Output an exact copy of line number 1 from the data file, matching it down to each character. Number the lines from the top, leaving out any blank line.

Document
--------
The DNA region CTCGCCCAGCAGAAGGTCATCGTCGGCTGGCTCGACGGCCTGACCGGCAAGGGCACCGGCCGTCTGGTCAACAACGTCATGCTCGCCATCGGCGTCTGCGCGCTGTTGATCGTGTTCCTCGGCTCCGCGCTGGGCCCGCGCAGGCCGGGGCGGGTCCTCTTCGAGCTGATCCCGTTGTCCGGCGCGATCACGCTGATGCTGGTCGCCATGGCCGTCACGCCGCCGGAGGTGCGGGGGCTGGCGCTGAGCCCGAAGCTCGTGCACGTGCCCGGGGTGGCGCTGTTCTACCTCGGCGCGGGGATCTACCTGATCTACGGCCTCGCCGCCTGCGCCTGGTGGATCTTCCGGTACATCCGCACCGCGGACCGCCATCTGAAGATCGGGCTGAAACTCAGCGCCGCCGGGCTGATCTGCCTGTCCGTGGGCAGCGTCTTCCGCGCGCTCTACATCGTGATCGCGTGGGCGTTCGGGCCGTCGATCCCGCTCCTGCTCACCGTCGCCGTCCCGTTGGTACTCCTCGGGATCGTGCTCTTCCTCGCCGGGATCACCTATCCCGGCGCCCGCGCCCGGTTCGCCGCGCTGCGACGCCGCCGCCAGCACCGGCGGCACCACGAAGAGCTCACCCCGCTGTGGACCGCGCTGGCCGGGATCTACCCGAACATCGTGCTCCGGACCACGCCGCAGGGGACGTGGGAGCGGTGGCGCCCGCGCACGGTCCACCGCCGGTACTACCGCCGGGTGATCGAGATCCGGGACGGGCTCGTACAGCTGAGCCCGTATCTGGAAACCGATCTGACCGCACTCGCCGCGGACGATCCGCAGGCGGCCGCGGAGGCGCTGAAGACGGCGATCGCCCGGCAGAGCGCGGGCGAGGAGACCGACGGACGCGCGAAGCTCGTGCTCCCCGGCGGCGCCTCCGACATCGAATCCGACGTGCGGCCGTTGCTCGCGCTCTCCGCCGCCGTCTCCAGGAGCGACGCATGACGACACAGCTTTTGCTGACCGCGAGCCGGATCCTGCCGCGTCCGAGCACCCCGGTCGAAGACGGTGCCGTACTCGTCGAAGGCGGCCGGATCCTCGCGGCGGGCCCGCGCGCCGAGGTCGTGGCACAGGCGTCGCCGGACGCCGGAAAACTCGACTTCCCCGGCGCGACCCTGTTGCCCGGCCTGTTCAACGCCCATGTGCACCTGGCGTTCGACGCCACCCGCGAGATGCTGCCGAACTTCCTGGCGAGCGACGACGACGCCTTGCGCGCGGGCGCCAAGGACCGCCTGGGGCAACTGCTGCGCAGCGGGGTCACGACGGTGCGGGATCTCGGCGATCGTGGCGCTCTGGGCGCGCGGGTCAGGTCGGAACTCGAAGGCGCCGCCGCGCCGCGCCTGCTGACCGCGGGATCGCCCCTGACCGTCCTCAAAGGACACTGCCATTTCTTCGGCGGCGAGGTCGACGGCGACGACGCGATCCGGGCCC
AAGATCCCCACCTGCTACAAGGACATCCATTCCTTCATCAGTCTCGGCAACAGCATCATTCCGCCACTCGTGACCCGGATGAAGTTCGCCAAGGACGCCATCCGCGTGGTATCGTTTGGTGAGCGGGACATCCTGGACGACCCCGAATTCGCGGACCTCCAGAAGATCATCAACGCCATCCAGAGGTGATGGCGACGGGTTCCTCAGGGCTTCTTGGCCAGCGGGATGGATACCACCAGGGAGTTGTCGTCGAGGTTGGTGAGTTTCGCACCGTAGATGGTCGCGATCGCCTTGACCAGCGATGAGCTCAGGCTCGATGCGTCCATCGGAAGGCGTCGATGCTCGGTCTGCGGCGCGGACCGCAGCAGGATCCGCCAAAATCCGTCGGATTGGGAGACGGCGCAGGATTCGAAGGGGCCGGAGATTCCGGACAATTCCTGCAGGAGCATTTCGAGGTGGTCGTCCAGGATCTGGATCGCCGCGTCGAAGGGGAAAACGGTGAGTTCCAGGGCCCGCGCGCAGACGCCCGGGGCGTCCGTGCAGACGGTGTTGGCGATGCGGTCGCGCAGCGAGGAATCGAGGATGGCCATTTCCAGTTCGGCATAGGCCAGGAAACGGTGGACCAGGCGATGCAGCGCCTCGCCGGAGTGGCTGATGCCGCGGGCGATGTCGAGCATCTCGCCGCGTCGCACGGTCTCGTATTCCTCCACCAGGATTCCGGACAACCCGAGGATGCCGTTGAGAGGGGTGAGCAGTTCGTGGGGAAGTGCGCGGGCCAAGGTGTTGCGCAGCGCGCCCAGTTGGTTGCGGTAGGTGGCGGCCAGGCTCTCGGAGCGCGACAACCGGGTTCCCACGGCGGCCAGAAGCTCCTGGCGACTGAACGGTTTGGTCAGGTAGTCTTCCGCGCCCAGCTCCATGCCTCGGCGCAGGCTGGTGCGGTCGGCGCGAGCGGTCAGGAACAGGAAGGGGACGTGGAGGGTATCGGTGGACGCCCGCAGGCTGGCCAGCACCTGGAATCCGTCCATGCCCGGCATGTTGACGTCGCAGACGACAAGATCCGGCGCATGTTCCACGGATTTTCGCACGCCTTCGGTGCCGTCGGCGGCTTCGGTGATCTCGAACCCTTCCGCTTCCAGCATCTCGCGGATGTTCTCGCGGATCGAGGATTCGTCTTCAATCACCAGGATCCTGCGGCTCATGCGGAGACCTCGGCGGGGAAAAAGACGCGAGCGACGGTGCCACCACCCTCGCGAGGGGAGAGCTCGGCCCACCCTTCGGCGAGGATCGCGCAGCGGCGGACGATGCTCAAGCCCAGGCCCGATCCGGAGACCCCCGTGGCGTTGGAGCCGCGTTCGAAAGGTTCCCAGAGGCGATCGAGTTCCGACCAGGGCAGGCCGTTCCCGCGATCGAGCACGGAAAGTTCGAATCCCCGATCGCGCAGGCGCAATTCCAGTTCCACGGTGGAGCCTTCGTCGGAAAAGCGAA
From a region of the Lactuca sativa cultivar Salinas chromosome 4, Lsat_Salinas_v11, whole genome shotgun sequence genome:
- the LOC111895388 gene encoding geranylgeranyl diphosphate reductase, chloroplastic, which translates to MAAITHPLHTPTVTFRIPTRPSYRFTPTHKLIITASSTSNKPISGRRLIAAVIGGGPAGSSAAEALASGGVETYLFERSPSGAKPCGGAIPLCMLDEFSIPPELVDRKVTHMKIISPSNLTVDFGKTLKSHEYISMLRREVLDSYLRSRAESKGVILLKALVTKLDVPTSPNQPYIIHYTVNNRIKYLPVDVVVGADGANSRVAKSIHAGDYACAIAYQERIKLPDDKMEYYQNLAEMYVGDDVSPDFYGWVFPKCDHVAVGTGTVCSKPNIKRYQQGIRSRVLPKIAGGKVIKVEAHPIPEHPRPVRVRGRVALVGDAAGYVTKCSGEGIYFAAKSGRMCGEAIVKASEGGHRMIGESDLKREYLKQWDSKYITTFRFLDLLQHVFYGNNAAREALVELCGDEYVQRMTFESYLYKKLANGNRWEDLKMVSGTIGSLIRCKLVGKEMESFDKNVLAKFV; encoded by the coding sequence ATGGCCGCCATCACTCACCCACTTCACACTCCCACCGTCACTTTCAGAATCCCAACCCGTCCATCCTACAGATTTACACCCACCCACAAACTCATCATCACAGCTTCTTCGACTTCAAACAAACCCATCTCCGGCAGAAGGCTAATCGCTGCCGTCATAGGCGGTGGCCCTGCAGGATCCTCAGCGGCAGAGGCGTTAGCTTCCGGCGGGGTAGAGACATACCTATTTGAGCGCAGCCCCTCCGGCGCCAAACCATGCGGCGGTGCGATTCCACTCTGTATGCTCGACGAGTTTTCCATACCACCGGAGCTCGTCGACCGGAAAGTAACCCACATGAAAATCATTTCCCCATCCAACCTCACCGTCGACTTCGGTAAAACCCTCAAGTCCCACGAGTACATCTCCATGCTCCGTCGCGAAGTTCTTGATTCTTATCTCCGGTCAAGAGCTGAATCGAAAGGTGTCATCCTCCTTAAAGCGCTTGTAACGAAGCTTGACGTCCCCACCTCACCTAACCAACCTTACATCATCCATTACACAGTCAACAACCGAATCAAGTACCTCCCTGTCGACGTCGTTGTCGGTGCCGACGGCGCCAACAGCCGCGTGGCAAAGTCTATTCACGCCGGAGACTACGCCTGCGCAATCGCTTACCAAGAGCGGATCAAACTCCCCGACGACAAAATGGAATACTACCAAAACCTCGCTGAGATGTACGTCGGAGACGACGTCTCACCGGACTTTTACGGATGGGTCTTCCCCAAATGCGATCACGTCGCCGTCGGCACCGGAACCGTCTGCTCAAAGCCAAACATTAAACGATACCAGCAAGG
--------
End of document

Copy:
The DNA region CTCGCCCAGCAGAAGGTCATCGTCGGCTGGCTCGACGGCCTGACCGGCAAGGGCACCGGCCGTCTGGTCAACAACGTCATGCTCGCCATCGGCGTCTGCGCGCTGTTGATCGTGTTCCTCGGCTCCGCGCTGGGCCCGCGCAGGCCGGGGCGGGTCCTCTTCGAGCTGATCCCGTTGTCCGGCGCGATCACGCTGATGCTGGTCGCCATGGCCGTCACGCCGCCGGAGGTGCGGGGGCTGGCGCTGAGCCCGAAGCTCGTGCACGTGCCCGGGGTGGCGCTGTTCTACCTCGGCGCGGGGATCTACCTGATCTACGGCCTCGCCGCCTGCGCCTGGTGGATCTTCCGGTACATCCGCACCGCGGACCGCCATCTGAAGATCGGGCTGAAACTCAGCGCCGCCGGGCTGATCTGCCTGTCCGTGGGCAGCGTCTTCCGCGCGCTCTACATCGTGATCGCGTGGGCGTTCGGGCCGTCGATCCCGCTCCTGCTCACCGTCGCCGTCCCGTTGGTACTCCTCGGGATCGTGCTCTTCCTCGCCGGGATCACCTATCCCGGCGCCCGCGCCCGGTTCGCCGCGCTGCGACGCCGCCGCCAGCACCGGCGGCACCACGAAGAGCTCACCCCGCTGTGGACCGCGCTGGCCGGGATCTACCCGAACATCGTGCTCCGGACCACGCCGCAGGGGACGTGGGAGCGGTGGCGCCCGCGCACGGTCCACCGCCGGTACTACCGCCGGGTGATCGAGATCCGGGACGGGCTCGTACAGCTGAGCCCGTATCTGGAAACCGATCTGACCGCACTCGCCGCGGACGATCCGCAGGCGGCCGCGGAGGCGCTGAAGACGGCGATCGCCCGGCAGAGCGCGGGCGAGGAGACCGACGGACGCGCGAAGCTCGTGCTCCCCGGCGGCGCCTCCGACATCGAATCCGACGTGCGGCCGTTGCTCGCGCTCTCCGCCGCCGTCTCCAGGAGCGACGCATGACGACACAGCTTTTGCTGACCGCGAGCCGGATCCTGCCGCGTCCGAGCACCCCGGTCGAAGACGGTGCCGTACTCGTCGAAGGCGGCCGGATCCTCGCGGCGGGCCCGCGCGCCGAGGTCGTGGCACAGGCGTCGCCGGACGCCGGAAAACTCGACTTCCCCGGCGCGACCCTGTTGCCCGGCCTGTTCAACGCCCATGTGCACCTGGCGTTCGACGCCACCCGCGAGATGCTGCCGAACTTCCTGGCGAGCGACGACGACGCCTTGCGCGCGGGCGCCAAGGACCGCCTGGGGCAACTGCTGCGCAGCGGGGTCACGACGGTGCGGGATCTCGGCGATCGTGGCGCTCTGGGCGCGCGGGTCAGGTCGGAACTCGAAGGCGCCGCCGCGCCGCGCCTGCTGACCGCGGGATCGCCCCTGACCGTCCTCAAAGGACACTGCCATTTCTTCGGCGGCGAGGTCGACGGCGACGACGCGATCCGGGCCC